- The Washington Times - Sunday, May 21, 2000

Vieques part of Puerto Rico's investment in America

Luis A. Ferre, former governor of Puerto Rico, is just plain wrong in his assertion that "the most fundamental rights of equality and dignity … have been denied to Puerto Rico for more than 100 years" and that "recent developments in Vieques are but a symptom of Puerto Rico's political status problem" ("Vieques and beyond," Commentary, May 17).

We are not occupying Vieques against the will of the Puerto Rican people, and Puerto Rico is not a colony of the United States. The people of Puerto Rico are American citizens who have expressed their will by repeatedly rejecting independence in referendum after referendum, most recently in December 1998, and voting to remain in commonwealth status with the United States. Vieques is the price of that democracy.

Every six months, America sends a carrier battle group and a Marine amphibious group from the East Coast to protect its interests and meet its security commitments in Europe and the Persian Gulf. Our forces must be ready for battle at all times. Exercises at Vieques get them ready.

In December 1998, the USS Carl Vinson battle group was in combat within eight hours of arriving on station in the Persian Gulf, firing cruise missiles against Iraq. The last seven carrier battle groups deployed have seen combat in such places as Iraq, Kosovo and Afghanistan. Vieques prepared them.

Vieques has a 10-mile buffer zone between its range and any civilians. The Navy lists six other bases that have civilians living within 9.7 miles of impact areas, including Fallon, Nev., just five miles from a naval air station where 2,000-pound bombs are dropped routinely. There are more than 50 such ranges in the continental United States. Live ordinance is used in 33 major range complexes in 14 states, two territories and six foreign countries. So it is not a unique burden imposed on Puerto Rico.

The peace and freedom we enjoy was obtained and maintained through a military deterrent that remains credible because of continuous practice and training. Yes, training accidents can occur. But American and Puerto Rican lives will be saved one day because the combat situations in which military forces may find themselves will look just like Vieques.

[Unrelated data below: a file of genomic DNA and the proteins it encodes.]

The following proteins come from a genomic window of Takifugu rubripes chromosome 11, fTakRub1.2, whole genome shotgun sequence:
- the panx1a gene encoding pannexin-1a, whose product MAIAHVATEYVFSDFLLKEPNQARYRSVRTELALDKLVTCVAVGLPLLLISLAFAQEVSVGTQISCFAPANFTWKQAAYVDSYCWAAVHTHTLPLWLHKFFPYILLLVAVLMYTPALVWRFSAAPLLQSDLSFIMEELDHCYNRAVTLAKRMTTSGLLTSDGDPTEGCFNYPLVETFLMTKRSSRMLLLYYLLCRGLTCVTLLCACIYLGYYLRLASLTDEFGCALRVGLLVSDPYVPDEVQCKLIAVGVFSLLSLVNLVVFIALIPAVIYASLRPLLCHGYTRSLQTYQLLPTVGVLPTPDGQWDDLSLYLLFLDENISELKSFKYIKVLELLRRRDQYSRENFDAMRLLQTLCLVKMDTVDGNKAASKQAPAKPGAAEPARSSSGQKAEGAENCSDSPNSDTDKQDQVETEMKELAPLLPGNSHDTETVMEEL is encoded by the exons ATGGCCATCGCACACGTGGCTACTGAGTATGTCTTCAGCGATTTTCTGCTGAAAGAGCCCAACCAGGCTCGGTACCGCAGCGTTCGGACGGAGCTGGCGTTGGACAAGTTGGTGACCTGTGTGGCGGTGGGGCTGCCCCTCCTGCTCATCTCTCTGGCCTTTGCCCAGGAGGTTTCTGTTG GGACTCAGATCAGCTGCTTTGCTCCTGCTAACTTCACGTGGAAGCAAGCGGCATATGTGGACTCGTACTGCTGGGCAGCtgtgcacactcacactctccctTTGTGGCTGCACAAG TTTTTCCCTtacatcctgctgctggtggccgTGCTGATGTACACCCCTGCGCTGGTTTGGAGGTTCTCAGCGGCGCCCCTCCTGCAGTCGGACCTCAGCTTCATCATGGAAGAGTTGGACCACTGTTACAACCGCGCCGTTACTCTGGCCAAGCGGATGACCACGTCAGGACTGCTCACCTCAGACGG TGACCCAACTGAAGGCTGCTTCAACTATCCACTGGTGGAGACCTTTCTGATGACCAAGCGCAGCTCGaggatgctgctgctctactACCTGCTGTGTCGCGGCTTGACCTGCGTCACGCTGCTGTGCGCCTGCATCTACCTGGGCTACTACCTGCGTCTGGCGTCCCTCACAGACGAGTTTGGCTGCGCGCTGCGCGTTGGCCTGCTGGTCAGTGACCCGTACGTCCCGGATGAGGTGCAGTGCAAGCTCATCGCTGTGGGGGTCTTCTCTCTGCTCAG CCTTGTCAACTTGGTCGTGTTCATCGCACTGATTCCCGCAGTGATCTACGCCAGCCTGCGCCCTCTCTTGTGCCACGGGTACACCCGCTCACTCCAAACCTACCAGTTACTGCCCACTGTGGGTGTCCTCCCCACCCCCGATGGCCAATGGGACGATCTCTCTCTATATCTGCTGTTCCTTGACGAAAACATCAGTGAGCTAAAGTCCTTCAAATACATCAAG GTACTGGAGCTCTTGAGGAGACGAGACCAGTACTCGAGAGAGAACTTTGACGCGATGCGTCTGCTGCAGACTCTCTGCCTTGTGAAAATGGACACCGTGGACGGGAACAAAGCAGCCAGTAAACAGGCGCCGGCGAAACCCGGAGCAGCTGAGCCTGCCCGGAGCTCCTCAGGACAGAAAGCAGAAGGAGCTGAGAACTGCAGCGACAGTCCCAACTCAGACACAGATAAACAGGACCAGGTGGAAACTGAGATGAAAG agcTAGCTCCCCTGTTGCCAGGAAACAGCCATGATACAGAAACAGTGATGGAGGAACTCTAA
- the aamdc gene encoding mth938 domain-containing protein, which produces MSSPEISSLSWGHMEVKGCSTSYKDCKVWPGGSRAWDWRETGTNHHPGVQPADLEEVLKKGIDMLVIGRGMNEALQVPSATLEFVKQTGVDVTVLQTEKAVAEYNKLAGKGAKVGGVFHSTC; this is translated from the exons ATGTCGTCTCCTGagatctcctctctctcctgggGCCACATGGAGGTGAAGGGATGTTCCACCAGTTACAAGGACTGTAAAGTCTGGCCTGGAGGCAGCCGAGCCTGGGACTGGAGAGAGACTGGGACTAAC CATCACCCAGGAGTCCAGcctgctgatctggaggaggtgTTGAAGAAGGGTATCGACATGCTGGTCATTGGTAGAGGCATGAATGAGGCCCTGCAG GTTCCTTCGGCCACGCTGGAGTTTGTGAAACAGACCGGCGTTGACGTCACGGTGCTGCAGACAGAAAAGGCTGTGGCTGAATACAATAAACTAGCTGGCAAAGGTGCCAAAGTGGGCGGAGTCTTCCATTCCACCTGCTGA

DANIEL JOHN SOBIESKI

Chicago

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Luis A. Ferre argues for a vote in Congress to move forward a discussion about the future relationship of Puerto Rico and the United States. I believe it to be true that for most Americans, the special relationship Puerto Ricans have enjoyed with the United States is not a fair one. It is not fair for Puerto Ricans, and it is not fair for Americans. In that, I agree with Mr. Ferre.

However, Mr. Ferre indicates that American states enjoy a political power to create ground rules for the operation of military facilities near homes in those states. This is nonsense. Ask any American who runs a ranch in Nevada over which the military sends low-flying training missions about the fiction of such ground rules.

In the American states, when it comes to military facilities, the federal government takes what it wants when it wants it.

If Mr. Ferre wants Puerto Rico to become a bona fide American state, let him push that with both eyes wide open. The tolerance displayed by the U.S. military during the protests at Vieques is an example of the special treatment Puerto Ricans get from America.

Indeed, Puerto Ricans need to decide once and for all whether they want to be Puerto Ricans or Americans, and should they decide to be Americans, to be willing to pay the entry price, to wit accepting English as the first language of Puerto Rico. Otherwise, independence should be the swift and only other resort.

CHUCK HERRICK

Austin, Texas

History suggests China could be successful with military offensive.

It seems the pro-Beijing crowd will stop at nothing to minimize China's threat to Taiwan ("Analysts downplay threat Beijing poses to Taiwan," May 15). Two left-wing think tanks the Federation of American Scientists and the Center for Defense Information would have us believe the People's Liberation Army would be too badly outnumbered to successfully invade Taiwan. History suggests otherwise.